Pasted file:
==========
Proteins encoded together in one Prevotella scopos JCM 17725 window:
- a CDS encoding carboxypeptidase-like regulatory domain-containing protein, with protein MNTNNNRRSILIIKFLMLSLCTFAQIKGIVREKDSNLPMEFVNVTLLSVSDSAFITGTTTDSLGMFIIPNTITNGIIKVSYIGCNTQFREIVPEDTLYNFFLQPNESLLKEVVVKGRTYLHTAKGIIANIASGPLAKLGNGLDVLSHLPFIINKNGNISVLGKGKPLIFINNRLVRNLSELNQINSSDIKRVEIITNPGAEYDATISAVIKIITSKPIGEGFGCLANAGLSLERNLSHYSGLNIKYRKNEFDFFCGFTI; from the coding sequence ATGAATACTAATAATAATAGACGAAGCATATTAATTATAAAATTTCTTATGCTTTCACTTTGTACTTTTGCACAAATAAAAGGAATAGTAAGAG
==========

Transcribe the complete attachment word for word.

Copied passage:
Proteins encoded together in one Prevotella scopos JCM 17725 window:
- a CDS encoding carboxypeptidase-like regulatory domain-containing protein, with protein MNTNNNRRSILIIKFLMLSLCTFAQIKGIVREKDSNLPMEFVNVTLLSVSDSAFITGTTTDSLGMFIIPNTITNGIIKVSYIGCNTQFREIVPEDTLYNFFLQPNESLLKEVVVKGRTYLHTAKGIIANIASGPLAKLGNGLDVLSHLPFIINKNGNISVLGKGKPLIFINNRLVRNLSELNQINSSDIKRVEIITNPGAEYDATISAVIKIITSKPIGEGFGCLANAGLSLERNLSHYSGLNIKYRKNEFDFFCGFTI; from the coding sequence ATGAATACTAATAATAATAGACGAAGCATATTAATTATAAAATTTCTTATGCTTTCACTTTGTACTTTTGCACAAATAAAAGGAATAGTAAGAG